Opinion: The Fed Is Engaged In Monetary Policy Overkill


There is good news and bad news for the U.S. housing market. The good news is that by this time next year, mortgage rates will be substantially lower than they are today. The bad news is that by this time next year, the U.S. is more than likely to be in a meaningful economic recession.

The main reason for believing that next year we will have both lower interest rates and a recession is that the Fed is currently engaged in monetary policy overkill and that monetary policy operates with long and variable lags. Those lags are thought to be between 12 and 18 months. That means the economy, which is already showing clear signs of slowing, is yet to feel the full effects of the Fed’s latest interest rate hiking cycle. That cycle only began in earnest last June when the Fed started hiking interest rates in 75 basis point increments.

One indication the Fed is engaged in monetary policy overkill is that the 525 basis-point hike in interest rates since the start of last year is the fastest and largest round of interest rate hikes in the past 40 years. Another indication is the broad money supply (M2) is now declining by around 4 percent. Such a contraction in M2 has not happened since the Fed started publishing those numbers in 1959.

Worse yet, there is every prospect that the Fed is not through with its interest rate hiking cycle. In pursuing a data-dependent monetary policy that largely ignores the lags with which monetary policy operates, Fed Chair Jerome Powell has intimated that two more interest rate hikes might be in store before year end. That could cause yet a further money supply contraction.

Milton Friedman taught us that inflation is always and everywhere a monetary phenomenon. If Friedman’s teaching is right, in much the same way as the 40 percent increase in the money supply between the beginning of 2020 and the end of 2021 gave us a lag multi-decade high inflation by mid-2022, the past year’s money supply contraction could with a lag again raise the specter of deflation next year.

Two additional factors are heightening the chances that the Fed’s newfound monetary policy religion will produce a meaningful economic recession. The first is that the Fed’s interest rate hikes have been occurring in the context of a world drowning in debt and of cracks already beginning to appear in regional banks. The second is that those hikes have also been occurring at a time when China’s economy, the world’s second-largest and, until recently, its main growth engine, appears to be on the cusp of a Japanese-style lost economic decade. It is heading in that direction as its property and credit market bubbles show signs of bursting.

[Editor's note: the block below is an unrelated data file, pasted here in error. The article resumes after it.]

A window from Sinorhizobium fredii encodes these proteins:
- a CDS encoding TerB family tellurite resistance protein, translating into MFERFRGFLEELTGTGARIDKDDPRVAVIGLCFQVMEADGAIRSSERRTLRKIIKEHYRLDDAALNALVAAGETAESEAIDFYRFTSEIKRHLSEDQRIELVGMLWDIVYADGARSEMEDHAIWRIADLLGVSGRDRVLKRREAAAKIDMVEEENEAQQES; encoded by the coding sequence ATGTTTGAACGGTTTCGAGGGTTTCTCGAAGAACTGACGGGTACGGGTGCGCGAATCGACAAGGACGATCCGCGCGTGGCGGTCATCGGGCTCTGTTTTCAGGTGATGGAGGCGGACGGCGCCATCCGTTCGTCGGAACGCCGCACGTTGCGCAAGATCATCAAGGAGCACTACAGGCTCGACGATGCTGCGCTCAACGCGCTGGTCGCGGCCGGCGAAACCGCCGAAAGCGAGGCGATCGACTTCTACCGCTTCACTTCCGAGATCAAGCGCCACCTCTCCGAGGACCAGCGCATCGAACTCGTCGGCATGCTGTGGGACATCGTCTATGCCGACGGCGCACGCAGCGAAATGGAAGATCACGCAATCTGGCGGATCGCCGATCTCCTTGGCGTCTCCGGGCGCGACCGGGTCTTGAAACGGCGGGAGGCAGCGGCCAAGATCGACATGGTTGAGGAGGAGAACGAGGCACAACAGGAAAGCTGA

As if to underline U.S. financial system risks resulting from higher interest rates, this week Moody’s downgraded numerous regional banks and put other regional banks on credit watch. More troubling yet, we know that over the next two years, $500 billion a year in commercial property debt will fall due. It is difficult to see how that will not lead to a wave of defaults next year that will add pressure to an already strained financial system. With low office occupancy rates in COVID’s wake, it is difficult to see how commercial property developers will be able to cope with the higher interest rates at which they have to roll over their maturing debt.

Underlining the risk that China will soon be exporting deflation to the rest of the world, the Chinese government reported this week that consumer prices have already started to fall. That does not bode well for China at a time when its property sector is in deep trouble, as indicated by a wave of property developer defaults, slumping new house sales, falling home prices, and literally millions of unoccupied dwellings.

All of this suggests that if this year has been difficult for U.S. homebuyers with mortgage rates at close to 7 percent, next year should provide them with considerable mortgage rate relief as the Fed starts an aggressive interest rate-cutting cycle to prop up a faltering U.S. economy. However, that interest rate relief will come together with an economic recession.

Desmond Lachman is a senior fellow at the American Enterprise Institute. He was a deputy director in the International Monetary Fund’s Policy Development and Review Department and the chief emerging market economic strategist at Salomon Smith Barney.